Self-identity of hearing impaired people

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During the 18th International Congress on Education of the Deaf, one of the lectures discussed the subject of self-identity of deaf people.

This article discusses te subject of self-identity of deaf people from the perspective of a participant of the DEAF-L list.

Lecture summary

During the 18th International Congress on Education of the Deaf, the results of a research by Yael Bat-Chava and Kirstin Lindermayer were presented. The researchers found that there are actually four groups of deaf people as follows:

  1. Deaf Power (33% of sample)
  2. Hearing Identity (24% of sample)
  3. Biculturals (34% of sample)
  4. Negatives (9% of sample)

The lecturers also remind us that a person would stay associated with a group as long as the group contributes to him pride in his identity.

Typical DEAF-L arguments made by those kinds of people

In the context of DEAF-L discussions, I'd roughly characterize the above groups as having the following attitudes:

Deaf Power
Staunch opponents of CI. Proud of being Deaf. Should be artists or Sign Language teachers.
Hearing Identity
Claim that one must have speech and lipreading capabilities in order to be successful (implicit assumption is that the only kind of success which matters is in the Hearing world). View deafness purely from its medical perspective.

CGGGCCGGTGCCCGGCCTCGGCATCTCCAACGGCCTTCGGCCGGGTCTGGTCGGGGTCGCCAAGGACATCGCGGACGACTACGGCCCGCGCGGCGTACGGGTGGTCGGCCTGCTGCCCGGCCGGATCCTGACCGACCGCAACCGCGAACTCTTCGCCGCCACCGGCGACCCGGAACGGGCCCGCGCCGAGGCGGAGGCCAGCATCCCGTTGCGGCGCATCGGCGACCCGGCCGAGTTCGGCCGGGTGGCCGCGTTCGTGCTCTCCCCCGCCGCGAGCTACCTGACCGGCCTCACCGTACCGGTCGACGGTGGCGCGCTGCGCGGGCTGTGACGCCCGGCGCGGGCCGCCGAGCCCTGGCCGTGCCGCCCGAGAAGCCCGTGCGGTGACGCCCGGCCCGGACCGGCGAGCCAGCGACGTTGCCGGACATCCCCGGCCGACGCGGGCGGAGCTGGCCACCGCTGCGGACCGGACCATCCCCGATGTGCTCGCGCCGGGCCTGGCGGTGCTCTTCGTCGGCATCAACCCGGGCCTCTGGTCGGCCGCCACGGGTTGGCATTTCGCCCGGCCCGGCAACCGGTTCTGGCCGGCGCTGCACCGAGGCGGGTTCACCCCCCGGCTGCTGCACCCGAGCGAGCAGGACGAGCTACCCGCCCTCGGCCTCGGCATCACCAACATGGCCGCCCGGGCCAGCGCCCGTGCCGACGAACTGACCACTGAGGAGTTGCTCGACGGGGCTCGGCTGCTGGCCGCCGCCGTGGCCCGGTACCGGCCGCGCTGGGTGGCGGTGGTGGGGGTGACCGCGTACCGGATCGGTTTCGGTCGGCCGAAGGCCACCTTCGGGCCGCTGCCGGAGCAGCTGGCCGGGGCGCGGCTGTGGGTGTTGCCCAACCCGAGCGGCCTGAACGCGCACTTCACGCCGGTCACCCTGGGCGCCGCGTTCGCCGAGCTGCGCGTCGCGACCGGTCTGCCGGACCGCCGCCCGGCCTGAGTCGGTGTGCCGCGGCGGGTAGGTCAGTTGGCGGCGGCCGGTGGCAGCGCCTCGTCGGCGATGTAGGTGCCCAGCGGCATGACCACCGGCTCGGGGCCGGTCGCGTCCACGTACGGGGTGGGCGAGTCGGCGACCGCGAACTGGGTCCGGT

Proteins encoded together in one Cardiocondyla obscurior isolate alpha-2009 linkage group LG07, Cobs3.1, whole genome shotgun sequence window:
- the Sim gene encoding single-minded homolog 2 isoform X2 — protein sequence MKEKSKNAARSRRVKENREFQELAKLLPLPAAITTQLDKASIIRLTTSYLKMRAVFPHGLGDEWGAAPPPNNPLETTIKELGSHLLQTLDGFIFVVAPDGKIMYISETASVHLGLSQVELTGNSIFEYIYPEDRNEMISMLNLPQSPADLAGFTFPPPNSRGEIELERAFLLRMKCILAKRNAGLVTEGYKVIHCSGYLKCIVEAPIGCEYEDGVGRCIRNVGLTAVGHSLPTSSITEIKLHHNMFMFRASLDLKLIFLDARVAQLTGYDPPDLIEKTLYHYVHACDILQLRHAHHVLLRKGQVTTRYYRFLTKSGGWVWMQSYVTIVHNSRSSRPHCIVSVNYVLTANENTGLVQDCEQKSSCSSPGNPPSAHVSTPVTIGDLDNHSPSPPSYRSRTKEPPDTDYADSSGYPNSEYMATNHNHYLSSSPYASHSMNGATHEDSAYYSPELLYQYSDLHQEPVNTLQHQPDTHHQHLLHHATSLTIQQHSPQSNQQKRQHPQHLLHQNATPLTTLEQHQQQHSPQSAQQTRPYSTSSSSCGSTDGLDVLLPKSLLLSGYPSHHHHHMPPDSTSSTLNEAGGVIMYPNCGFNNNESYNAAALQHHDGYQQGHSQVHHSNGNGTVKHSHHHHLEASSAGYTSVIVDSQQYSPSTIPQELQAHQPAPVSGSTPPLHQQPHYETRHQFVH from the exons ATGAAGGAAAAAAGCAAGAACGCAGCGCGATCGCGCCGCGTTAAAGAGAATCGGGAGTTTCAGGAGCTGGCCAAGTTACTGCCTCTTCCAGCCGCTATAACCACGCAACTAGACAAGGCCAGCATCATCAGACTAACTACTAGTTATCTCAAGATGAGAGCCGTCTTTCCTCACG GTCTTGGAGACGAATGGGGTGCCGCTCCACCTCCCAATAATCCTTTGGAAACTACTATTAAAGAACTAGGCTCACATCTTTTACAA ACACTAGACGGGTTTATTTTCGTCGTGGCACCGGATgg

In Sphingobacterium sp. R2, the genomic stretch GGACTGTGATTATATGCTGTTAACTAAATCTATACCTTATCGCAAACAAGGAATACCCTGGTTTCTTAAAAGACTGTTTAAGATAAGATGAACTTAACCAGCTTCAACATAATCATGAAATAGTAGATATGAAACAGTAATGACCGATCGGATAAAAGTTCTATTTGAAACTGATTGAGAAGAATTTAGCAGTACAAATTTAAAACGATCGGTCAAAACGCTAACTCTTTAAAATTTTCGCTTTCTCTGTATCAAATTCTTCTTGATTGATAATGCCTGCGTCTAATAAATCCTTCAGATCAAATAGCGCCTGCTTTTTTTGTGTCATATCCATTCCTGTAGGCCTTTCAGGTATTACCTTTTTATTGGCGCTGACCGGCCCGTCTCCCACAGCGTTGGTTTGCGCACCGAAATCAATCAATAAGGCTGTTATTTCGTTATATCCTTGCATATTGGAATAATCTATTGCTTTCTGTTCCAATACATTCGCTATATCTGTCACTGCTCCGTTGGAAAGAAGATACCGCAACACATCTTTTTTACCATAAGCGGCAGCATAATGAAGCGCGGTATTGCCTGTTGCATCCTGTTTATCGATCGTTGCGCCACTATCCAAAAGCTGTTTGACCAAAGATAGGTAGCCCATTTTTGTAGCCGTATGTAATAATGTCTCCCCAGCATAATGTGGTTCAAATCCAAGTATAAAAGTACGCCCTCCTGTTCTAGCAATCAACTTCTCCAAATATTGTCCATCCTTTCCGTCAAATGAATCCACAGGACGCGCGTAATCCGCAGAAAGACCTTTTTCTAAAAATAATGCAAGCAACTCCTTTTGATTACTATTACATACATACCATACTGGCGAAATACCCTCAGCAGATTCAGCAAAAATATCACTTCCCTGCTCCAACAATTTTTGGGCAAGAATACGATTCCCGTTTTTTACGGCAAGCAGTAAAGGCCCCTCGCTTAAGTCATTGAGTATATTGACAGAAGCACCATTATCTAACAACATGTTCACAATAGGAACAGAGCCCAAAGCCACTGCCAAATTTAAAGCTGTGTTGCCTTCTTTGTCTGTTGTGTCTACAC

Their attitude toward the idea of being implanted is subjected to cost/benefit analysis. They know that they will remain Deaf even if they use hearing aids or CI. They master all methods of communication at their disposal. They look for their own way to success.

Your point of view is incomprehensible by me

Several of the arguments on DEAF-L are between people from different camps. They often do not even conceive of the possibility of holding any point of view different from their own. Thus, deaf people with Hearing Identity - do not understand how Deaf people can ever be proud of their identity as Deaf. They do not conceive of people succeeding without the benefit of speech and lipreading.

Biculturals believe that the attitude of Deaf Power people toward CI is too extremist but they usually keep silent about this.

Deaf Power people do not understand how Hearing Identity people can live with and accept the fact of their being deaf, yet not draw the conclusion of adopting Deaf Culture. They do not understand how Hearing Identity people can willingly submit to endless hours of speech therapy, try to fix their ears by means of cochlear implants, and mix with normally hearing people in social situations.

Attitude toward Deaf Culture

Another point of misunderstanding is the attitude toward Deaf Culture. Hearing Identity people think that for one to be proud of being Deaf is like being proud of one's loss of limb or one's diabetes. After lots of arguments, they can dimly conceive of Deaf Culture as sort of support group for people of that particular disability.

Deaf Power people see Deaf Culture as encompassing companionship, folklore, art, common history. They do not commiserate about their lives as the screwed up lives of hearing impaired people. They do talk about specific difficulties they encounter - but on the same basis as hearing people discussing the hassles they had in this shop or with that IRS auditor or whatever. For them Deaf Culture is not a support group. It is a whole world in which they live and which is fully accessible to them.

Biculturals see the limits of the Deaf Culture (otherwise why bother with Hearing Culture at all?) but wish to expand Deaf Culture and improve the role of the Deaf, so that there will be less need for Hearing Culture.

Last update date: 
2005 Dec 2